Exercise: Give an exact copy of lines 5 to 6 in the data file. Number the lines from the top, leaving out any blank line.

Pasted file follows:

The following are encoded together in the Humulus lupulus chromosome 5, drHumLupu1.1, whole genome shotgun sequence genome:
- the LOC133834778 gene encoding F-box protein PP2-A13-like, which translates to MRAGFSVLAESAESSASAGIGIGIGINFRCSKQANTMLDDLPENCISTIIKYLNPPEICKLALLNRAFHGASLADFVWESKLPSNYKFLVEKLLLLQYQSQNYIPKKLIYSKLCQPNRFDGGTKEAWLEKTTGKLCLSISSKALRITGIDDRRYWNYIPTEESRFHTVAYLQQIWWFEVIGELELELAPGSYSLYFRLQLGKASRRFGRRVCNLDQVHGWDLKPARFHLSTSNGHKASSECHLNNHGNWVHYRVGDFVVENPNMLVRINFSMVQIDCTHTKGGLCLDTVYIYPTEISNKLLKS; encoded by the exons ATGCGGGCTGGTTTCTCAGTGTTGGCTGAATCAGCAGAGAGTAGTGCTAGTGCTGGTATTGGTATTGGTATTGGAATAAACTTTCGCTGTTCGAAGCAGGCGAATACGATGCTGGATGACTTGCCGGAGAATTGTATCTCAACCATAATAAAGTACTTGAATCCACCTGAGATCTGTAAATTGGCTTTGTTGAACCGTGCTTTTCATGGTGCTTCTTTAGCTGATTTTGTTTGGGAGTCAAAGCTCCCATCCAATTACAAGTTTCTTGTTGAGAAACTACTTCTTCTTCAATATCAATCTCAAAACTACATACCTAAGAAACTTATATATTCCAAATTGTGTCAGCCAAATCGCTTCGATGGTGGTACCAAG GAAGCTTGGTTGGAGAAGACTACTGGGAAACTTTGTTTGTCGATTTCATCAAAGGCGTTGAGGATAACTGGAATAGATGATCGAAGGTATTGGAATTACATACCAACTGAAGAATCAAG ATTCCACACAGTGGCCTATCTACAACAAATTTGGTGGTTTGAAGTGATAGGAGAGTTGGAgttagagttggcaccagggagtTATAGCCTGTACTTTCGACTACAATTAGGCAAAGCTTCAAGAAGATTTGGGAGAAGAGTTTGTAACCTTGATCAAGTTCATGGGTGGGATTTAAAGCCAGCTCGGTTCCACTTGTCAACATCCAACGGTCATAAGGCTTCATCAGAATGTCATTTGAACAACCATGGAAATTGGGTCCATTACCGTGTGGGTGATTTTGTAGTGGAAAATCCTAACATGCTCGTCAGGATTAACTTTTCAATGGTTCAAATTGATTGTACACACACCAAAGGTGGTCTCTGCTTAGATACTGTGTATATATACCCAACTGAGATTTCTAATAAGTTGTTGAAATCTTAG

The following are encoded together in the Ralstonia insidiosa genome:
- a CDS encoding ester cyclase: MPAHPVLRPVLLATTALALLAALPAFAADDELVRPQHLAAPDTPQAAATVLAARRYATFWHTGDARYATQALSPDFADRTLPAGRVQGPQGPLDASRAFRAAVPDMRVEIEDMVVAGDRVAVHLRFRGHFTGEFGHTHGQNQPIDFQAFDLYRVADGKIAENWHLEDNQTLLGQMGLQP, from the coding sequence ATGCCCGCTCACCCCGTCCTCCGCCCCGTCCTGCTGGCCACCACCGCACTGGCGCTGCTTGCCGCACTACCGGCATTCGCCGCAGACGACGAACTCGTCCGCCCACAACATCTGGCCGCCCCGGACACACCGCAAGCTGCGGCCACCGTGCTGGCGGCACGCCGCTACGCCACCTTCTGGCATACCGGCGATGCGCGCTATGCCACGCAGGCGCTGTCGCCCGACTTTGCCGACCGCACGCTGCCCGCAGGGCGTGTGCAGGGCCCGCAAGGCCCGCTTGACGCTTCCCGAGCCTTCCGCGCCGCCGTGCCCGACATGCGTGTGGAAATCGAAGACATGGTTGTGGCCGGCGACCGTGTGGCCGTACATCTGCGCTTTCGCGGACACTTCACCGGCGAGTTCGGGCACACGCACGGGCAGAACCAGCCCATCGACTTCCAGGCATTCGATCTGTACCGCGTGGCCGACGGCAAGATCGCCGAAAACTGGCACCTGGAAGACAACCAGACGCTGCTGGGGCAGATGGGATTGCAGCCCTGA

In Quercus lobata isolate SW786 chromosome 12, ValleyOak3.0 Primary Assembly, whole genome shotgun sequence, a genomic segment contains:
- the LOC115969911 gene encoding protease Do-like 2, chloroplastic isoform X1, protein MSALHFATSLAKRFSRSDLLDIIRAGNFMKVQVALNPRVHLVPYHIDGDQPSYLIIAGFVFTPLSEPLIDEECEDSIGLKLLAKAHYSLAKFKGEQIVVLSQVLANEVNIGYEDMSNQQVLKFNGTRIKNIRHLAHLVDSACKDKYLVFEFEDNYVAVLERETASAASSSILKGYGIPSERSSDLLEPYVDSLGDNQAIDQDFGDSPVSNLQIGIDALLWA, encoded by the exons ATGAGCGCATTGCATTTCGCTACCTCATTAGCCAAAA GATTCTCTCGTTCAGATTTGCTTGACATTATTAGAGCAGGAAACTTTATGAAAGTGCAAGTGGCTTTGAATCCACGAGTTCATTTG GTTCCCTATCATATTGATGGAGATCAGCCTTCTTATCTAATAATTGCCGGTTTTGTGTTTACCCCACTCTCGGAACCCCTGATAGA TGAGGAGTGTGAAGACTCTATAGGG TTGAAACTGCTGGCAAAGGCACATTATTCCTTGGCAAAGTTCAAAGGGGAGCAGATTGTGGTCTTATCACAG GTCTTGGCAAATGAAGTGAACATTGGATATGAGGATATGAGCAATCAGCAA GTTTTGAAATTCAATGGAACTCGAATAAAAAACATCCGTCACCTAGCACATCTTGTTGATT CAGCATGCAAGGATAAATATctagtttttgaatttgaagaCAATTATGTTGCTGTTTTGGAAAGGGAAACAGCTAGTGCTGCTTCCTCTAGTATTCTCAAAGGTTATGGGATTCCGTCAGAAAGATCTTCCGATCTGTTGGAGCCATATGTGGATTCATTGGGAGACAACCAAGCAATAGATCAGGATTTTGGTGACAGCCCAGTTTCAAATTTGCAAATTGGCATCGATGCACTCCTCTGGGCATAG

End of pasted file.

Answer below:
In Quercus lobata isolate SW786 chromosome 12, ValleyOak3.0 Primary Assembly, whole genome shotgun sequence, a genomic segment contains:
- the LOC115969911 gene encoding protease Do-like 2, chloroplastic isoform X1, protein MSALHFATSLAKRFSRSDLLDIIRAGNFMKVQVALNPRVHLVPYHIDGDQPSYLIIAGFVFTPLSEPLIDEECEDSIGLKLLAKAHYSLAKFKGEQIVVLSQVLANEVNIGYEDMSNQQVLKFNGTRIKNIRHLAHLVDSACKDKYLVFEFEDNYVAVLERETASAASSSILKGYGIPSERSSDLLEPYVDSLGDNQAIDQDFGDSPVSNLQIGIDALLWA, encoded by the exons ATGAGCGCATTGCATTTCGCTACCTCATTAGCCAAAA GATTCTCTCGTTCAGATTTGCTTGACATTATTAGAGCAGGAAACTTTATGAAAGTGCAAGTGGCTTTGAATCCACGAGTTCATTTG GTTCCCTATCATATTGATGGAGATCAGCCTTCTTATCTAATAATTGCCGGTTTTGTGTTTACCCCACTCTCGGAACCCCTGATAGA TGAGGAGTGTGAAGACTCTATAGGG TTGAAACTGCTGGCAAAGGCACATTATTCCTTGGCAAAGTTCAAAGGGGAGCAGATTGTGGTCTTATCACAG GTCTTGGCAAATGAAGTGAACATTGGATATGAGGATATGAGCAATCAGCAA GTTTTGAAATTCAATGGAACTCGAATAAAAAACATCCGTCACCTAGCACATCTTGTTGATT CAGCATGCAAGGATAAATATctagtttttgaatttgaagaCAATTATGTTGCTGTTTTGGAAAGGGAAACAGCTAGTGCTGCTTCCTCTAGTATTCTCAAAGGTTATGGGATTCCGTCAGAAAGATCTTCCGATCTGTTGGAGCCATATGTGGATTCATTGGGAGACAACCAAGCAATAGATCAGGATTTTGGTGACAGCCCAGTTTCAAATTTGCAAATTGGCATCGATGCACTCCTCTGGGCATAG